After spending the first six months of his life at Children's Hospital, Ryder was able to go home. When he weighed 22 pounds early in 2020, he became eligible for a kidney transplant.

Teubert was familiar with the power of reaching out to others. Ryder's story had been featured in newspapers and he was a past Tim Orth Memorial Foundation recipient. So tapping into the power of Facebook and TikTok to reach family and friends felt natural to the young mother.

While Teubert was seeking a donor, Kimbrough was undergoing the donor process. After filling out the questionnaire and doing a few blood tests to check for kidney issues and abnormalities and blood type, she was asked to visit the University of Minnesota for more blood tests, a CT scan of her kidneys to check on their size, X-rays of her lungs and an EKG to see if her heart was suitable for surgery. She also had to do a 24-hour urine collection to measure what was in her urine and check kidney function.

Kimbrough got the green light to be a kidney donor on Feb. 9, and she gave Teubert the good news via Facebook. On March 19, Ryder got a new kidney.

“It's been an emotional rollercoaster,” Kimbrough said. “It's a great feeling to be able to help someone out, especially someone as young as Ryder is. I would absolutely do it again."

Surgery also went well for Ryder. Due to the size of Kimbrough's kidney, the doctors opted to take out both of Ryder's kidneys, which was a good thing.  

The prediction is Ryder's new kidney will last 15 to 17 years, but there are rare cases where a kidney has lasted 40 years. The prediction for Ryder is that the next transplant will take place when he's in high school. Scientists are working on using a patient's own DNA to create a 3D or 4D printed kidney. Giesler and Teubert's hope is that by then it will be so advanced that it will be a well-known treatment option.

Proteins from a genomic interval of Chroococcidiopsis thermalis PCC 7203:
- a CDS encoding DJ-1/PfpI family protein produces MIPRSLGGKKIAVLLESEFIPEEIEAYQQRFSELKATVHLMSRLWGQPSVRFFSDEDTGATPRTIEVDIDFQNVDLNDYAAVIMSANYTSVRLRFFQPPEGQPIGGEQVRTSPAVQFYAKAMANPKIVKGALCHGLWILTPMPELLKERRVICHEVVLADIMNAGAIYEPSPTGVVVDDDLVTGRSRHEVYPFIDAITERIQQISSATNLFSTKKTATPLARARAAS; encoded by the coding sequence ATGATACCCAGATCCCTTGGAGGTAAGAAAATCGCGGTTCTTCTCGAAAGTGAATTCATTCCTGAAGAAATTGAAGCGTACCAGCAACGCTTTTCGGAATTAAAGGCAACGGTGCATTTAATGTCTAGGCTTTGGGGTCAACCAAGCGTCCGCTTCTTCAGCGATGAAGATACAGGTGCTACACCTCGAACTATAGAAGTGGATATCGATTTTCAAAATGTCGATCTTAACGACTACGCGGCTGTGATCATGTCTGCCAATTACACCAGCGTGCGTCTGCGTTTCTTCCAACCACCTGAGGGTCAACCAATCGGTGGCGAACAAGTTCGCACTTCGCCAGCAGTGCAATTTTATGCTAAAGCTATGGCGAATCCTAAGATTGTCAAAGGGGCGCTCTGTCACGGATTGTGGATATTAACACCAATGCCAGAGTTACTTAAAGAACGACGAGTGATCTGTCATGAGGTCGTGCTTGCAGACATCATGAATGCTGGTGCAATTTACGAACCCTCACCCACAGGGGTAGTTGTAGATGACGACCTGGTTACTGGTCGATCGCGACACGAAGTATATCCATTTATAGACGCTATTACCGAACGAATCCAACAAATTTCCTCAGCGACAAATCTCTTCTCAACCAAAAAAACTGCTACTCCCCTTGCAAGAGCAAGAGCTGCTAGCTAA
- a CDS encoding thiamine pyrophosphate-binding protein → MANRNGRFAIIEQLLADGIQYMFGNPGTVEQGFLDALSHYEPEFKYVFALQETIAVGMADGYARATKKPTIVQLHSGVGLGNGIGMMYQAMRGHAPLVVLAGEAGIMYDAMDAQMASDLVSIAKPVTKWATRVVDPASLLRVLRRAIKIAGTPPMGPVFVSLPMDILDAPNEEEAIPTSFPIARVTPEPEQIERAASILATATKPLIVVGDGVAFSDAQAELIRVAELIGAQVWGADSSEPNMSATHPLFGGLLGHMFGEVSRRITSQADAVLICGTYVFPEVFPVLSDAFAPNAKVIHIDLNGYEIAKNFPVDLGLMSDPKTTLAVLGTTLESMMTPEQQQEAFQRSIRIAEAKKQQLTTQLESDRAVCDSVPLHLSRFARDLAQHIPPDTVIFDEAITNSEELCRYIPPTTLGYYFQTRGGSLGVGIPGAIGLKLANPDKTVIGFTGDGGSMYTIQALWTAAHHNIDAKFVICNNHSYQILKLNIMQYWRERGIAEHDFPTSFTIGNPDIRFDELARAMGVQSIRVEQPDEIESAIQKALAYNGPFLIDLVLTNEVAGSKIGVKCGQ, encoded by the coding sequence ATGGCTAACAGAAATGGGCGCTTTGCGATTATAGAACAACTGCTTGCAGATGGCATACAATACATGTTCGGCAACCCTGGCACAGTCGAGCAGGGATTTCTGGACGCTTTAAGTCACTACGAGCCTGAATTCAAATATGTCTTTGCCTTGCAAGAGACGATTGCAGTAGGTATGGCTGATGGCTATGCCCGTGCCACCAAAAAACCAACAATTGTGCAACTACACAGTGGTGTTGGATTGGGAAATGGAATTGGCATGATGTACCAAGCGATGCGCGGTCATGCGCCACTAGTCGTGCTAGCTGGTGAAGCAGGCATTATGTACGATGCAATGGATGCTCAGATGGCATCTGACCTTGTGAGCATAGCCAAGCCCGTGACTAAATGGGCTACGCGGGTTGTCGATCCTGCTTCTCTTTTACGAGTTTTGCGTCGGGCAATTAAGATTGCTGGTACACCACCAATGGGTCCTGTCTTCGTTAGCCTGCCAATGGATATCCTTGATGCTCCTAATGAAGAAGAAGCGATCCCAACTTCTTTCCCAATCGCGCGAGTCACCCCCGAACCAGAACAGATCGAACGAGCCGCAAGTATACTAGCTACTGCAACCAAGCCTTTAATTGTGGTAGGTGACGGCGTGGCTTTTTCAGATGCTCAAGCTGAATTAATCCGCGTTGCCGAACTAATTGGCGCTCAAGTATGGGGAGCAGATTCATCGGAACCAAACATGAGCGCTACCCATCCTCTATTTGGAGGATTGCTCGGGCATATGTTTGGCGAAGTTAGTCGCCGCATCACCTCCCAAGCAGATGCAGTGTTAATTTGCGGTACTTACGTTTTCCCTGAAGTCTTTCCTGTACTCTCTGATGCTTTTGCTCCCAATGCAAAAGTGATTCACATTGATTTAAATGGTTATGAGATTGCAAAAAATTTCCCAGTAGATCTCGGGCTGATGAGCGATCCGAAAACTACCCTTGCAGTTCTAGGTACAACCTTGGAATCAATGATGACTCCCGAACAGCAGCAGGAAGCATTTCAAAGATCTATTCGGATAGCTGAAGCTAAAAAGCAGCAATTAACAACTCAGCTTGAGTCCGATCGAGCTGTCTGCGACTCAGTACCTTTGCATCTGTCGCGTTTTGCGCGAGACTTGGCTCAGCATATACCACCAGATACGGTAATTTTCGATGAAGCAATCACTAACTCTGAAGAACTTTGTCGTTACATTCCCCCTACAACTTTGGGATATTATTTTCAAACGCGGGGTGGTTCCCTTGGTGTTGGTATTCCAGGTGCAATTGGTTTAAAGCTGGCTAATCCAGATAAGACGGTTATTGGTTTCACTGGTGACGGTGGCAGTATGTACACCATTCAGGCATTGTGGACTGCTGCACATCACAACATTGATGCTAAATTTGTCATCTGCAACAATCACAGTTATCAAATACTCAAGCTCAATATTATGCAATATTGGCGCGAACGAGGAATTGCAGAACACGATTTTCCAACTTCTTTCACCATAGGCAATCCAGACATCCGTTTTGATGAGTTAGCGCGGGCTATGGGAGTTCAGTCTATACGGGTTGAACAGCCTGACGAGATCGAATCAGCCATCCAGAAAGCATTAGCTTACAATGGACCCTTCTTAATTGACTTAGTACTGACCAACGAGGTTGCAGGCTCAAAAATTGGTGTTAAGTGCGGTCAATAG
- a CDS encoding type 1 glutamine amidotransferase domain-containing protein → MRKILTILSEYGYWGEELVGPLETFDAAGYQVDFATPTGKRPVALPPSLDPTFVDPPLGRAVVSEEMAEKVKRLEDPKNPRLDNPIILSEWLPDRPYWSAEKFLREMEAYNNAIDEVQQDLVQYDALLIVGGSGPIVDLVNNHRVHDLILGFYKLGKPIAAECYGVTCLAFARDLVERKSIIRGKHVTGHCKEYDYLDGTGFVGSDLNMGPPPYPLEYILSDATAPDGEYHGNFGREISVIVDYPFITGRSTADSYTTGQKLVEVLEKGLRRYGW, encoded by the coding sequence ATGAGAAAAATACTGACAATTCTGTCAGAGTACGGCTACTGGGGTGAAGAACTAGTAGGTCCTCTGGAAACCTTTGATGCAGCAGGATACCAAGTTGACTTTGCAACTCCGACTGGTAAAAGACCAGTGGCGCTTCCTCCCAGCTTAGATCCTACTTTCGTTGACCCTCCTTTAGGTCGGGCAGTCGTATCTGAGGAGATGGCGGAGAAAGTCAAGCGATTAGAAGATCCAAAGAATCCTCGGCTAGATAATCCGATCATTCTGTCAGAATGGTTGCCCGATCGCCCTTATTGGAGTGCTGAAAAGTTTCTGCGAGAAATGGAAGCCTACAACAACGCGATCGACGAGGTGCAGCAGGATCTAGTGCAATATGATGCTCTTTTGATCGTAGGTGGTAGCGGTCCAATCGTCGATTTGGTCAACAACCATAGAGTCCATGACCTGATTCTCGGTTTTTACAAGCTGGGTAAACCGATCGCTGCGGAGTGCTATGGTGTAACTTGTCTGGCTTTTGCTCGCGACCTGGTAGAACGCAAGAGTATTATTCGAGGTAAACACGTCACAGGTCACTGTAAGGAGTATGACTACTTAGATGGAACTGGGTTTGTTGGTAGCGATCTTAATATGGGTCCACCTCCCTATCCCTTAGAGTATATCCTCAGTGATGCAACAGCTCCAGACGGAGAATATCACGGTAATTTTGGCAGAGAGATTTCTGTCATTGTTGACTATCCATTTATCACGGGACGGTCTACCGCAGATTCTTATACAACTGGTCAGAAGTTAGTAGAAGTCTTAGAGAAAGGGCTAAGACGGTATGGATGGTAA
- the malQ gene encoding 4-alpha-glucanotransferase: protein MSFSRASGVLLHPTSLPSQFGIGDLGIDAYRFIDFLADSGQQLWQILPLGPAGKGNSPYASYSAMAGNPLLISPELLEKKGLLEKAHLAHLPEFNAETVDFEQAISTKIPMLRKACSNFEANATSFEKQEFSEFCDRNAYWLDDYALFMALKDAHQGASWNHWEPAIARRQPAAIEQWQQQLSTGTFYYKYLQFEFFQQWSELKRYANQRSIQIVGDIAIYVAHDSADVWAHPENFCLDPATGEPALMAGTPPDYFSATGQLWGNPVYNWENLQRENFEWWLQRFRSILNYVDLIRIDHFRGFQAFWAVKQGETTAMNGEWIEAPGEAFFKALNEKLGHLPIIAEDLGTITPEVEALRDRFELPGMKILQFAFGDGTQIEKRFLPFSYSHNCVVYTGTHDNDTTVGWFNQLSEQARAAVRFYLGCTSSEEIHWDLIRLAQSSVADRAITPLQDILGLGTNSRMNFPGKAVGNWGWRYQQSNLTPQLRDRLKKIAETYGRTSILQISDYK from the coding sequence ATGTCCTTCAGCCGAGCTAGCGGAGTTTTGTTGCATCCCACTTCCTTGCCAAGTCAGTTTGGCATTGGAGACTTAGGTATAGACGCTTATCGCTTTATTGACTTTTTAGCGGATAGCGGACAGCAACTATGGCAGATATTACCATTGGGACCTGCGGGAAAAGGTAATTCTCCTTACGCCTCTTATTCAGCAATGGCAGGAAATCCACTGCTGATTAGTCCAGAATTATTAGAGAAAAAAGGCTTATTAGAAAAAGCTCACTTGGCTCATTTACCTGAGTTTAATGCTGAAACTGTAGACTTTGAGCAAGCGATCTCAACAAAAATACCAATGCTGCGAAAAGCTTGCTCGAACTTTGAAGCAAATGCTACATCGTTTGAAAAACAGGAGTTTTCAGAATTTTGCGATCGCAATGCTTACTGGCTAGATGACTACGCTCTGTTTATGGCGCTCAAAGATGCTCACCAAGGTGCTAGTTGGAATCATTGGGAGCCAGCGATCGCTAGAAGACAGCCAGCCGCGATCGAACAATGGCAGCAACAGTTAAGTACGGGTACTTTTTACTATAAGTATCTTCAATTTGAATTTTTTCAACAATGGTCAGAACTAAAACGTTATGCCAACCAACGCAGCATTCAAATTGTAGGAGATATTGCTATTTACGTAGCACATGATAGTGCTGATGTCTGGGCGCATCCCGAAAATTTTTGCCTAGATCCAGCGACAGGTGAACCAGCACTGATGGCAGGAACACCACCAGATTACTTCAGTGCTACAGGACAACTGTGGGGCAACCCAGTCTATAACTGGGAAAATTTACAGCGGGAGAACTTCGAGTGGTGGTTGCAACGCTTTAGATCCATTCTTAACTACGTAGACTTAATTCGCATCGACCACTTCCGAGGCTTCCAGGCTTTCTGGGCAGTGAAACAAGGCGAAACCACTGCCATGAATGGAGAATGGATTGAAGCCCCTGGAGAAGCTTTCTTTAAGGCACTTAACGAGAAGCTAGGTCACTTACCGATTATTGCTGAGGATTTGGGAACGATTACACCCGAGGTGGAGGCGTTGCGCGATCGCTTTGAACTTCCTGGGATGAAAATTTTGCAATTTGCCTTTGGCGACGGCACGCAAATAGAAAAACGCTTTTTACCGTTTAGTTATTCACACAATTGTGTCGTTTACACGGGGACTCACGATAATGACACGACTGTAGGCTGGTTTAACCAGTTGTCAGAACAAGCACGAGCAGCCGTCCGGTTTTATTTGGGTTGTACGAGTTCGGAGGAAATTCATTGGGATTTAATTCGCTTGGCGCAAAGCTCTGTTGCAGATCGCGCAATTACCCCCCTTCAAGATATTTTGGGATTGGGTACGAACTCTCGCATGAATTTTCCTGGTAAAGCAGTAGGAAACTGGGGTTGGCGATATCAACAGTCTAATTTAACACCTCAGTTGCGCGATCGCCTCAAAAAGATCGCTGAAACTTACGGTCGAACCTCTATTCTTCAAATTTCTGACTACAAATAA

Since transplant surgery, Teubert, Ryder and his 7-month-old brother Kayden have been living at the Ronald McDonald House. They will stay at their home-away-from-home in Minneapolis anywhere from three to six months. Due to COVID-19 restrictions, people can visit but they must stay for a minimum of two weeks, which limits guests.

While Ryder no longer has in-home dialysis, he's actually taking more meds now, but Teubert said they are important, so she's not going to complain.

“We're not on oxygen anymore,” she said. “You always had to make sure you had enough oxygen in the tank and that it was hooked up. Things are so much easier now. When I lift him up, I don't have to look for the oxygen tank.”

Teubert is looking forward to their new life, but is still surprised to have found a kidney donor via Facebook. And more so, because it was someone she didn't know.

"The feeling is indescribable," she said. "I still can't comprehend a stranger would do this. You often see stories of a mom or dad, sister, you never see stories about a complete stranger."

Due to COVID-19, donor and donee have not met. They hope to rectify this situation at the first anniversary of the surgery in 2022.